Dr. Cleveland Evans writes about names for the Omaha World-Herald. In his March 12th column, he looks at the history of the name Stella.
Stella is the Latin word for “star.” Its first use as a woman’s name came in 1591 in “Astrophil and Stella,” a book of sonnets and songs by Philip Sidney (1554-86). Astrophil (“star lover”) describes his beloved as “Stella, Star of heavenly fire, Stella, loadstar of desire; Stella, in whose shining eyes are the lights of Cupids skies.”
German author Johann Wolfgang Goethe (1749-1832) wrote “Stella: A Play for Lovers” in 1776. It created a huge scandal when hero Fernando resolves his love for both Stella and Cecilia by living in a ménage à trois. Goethe rewrote the play with Stella committing suicide at the end in 1806. Both versions spread the name across northern Europe. By 1770, romantic parents were naming real girls Stella in America. The 1850 United States census, the first listing all residents by name, found 548 Stellas.
In Social Security’s yearly baby name lists, Stella peaked at 55th in 1889. It gradually declined, leaving the top hundred after 1923.
Want to know more? Read on to find out more about Stellas in history!
Levi Strauss button
Dr. Cleveland Evans writes about names for the Omaha World-Herald. In his February 26th column, he looks at the history of the name Levi.
The first Levi was Jacob and Leah’s third son in the Bible’s book of Genesis. At his birth, Leah says “Now my husband will be joined to me, because I have borne him three sons.” Hebrew “lawah” means “joined.” Levi’s descendants became priests and attendants at Jerusalem’s temple.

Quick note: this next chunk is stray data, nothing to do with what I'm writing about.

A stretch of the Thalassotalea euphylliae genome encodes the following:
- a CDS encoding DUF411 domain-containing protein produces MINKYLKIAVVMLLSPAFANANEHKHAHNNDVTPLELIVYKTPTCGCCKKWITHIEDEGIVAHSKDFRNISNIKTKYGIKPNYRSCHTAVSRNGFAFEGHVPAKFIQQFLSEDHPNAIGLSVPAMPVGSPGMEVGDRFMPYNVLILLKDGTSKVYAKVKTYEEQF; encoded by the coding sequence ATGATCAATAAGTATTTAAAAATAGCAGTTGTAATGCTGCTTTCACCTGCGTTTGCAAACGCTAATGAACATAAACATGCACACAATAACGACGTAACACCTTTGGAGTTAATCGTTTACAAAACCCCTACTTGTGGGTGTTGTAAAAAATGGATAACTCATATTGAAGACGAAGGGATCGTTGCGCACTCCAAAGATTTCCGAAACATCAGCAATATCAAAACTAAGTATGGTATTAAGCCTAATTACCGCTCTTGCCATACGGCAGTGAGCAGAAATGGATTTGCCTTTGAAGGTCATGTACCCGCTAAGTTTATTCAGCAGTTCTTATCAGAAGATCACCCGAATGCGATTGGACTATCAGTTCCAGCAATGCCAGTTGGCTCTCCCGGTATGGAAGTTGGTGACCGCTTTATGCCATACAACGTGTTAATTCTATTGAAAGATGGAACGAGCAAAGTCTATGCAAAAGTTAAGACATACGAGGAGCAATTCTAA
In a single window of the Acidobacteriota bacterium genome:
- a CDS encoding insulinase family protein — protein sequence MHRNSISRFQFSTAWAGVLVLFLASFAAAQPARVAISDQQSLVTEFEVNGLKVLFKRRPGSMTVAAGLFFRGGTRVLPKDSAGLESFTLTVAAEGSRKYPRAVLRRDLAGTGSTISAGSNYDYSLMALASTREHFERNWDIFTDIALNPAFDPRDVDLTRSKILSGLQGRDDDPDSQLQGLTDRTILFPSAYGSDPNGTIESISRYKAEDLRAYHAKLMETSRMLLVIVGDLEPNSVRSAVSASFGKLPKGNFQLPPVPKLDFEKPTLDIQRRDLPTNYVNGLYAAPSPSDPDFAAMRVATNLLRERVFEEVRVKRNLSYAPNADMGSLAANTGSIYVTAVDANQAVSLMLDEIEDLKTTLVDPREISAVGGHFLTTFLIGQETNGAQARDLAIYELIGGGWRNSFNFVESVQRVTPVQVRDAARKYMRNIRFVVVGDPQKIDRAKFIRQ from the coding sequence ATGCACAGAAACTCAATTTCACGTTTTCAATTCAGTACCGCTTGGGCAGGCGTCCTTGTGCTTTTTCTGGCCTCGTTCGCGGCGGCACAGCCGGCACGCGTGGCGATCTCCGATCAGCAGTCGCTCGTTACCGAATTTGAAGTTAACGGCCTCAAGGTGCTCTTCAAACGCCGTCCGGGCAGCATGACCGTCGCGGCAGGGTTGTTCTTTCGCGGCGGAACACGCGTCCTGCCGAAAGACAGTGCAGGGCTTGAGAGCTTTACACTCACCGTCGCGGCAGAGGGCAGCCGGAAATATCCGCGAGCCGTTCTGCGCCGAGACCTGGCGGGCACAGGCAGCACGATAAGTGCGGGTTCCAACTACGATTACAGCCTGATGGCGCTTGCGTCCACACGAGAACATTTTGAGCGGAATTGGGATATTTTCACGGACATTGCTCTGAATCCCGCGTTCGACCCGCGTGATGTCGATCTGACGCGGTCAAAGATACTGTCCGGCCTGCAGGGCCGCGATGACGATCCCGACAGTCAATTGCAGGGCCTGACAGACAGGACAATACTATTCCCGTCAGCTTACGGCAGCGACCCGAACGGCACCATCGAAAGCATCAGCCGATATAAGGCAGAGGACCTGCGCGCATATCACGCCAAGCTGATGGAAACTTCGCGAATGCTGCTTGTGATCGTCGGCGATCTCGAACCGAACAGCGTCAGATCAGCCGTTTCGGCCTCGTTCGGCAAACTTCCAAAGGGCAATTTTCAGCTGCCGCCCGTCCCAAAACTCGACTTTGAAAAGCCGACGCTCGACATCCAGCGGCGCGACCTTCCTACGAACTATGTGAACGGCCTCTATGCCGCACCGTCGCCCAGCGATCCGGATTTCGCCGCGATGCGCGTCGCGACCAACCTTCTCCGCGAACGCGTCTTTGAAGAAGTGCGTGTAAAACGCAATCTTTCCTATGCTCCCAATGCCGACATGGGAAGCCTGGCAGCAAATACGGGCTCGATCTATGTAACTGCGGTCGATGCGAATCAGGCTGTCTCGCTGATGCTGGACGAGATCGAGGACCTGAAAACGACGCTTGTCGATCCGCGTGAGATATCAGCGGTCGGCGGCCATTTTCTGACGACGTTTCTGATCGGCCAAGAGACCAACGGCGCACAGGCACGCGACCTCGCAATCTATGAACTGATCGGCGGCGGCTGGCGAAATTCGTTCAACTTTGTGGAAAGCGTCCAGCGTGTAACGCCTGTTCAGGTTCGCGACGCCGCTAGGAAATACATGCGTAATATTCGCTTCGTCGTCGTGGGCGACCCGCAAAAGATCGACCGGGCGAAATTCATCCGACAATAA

Before the Reformation, Levi was only used by Jews. Then some Protestant parents took it up. Unlike other Old Testament names such as Abraham and Joshua, Levi didn’t become generally popular in England, appealing only to more radical Puritans. Britain’s 1851 census found 4,727 Levis. In the 1850 United States census (when the nations had about the same population), there were 36,624, most descendants of New England Puritans living in the North.
Modern Levis now gaining fame include Levi Leipheimer (born 1973), the U.S. national champion road racing cyclist in 1999 and 2007, and Levi LaVallee (1982), winner of seven gold medals in snowmobile racing at the Winter X games between 2004 and 2014.
Want to know more? Read on to find out more about Levis in history!
Dr. Cleveland Evans writes about names for the Omaha World-Herald. In his February 11th column, he looks at the history of the names Abraham.
Abraham was the Biblical patriarch of the Hebrews. He had one of history’s most famous name changes. In Genesis 17, God tells him: “No longer shall your name be Abram (“high father” or “exalted ancestor”) but your name shall be Abraham (“father of many”); for I have made you the ancestor of a multitude of nations.” The patriarch’s fame meant his name was used by Christians as well as Jews in medieval Europe. Families with surnames like Abraham and Abrams had medieval Christian ancestors called Abraham.
In 1880, when Social Security’s yearly baby name data started, Abraham ranked 163rd, Abe 234th and Abram 373rd. All fell off until 1902 when they rose again, partly because of eastern European Jewish immigration. Abraham also jumped from 162nd in 1910 to 124th in 1911, probably because of publicity about the building of the Lincoln Memorial in Washington, D.C. After 1912, Abraham dropped, bottoming out at 499th in 1967.
Want to know more? Read on to find out more about Abrahams in history!
Oprah Winfrey @AP
Dr. Cleveland Evans writes about names for the Omaha World-Herald. In his January 29th column, he looks at the history of the names Oprah and Orpah.
Multi-talented Oprah Winfrey, nominated for an Oscar in 1985 for her supporting role in “The Color Purple,“ hosted the most successful television talk show ever between 1986 and 2011. When Oprah was born, her Aunt Ida named her Orpah after a character in the Bible’s Book of Ruth. In 2008, Winfrey explained her family, unfamiliar with the name, pronounced and spelled it “Oprah” from her infancy, though it remains “Orpah” on her birth certificate.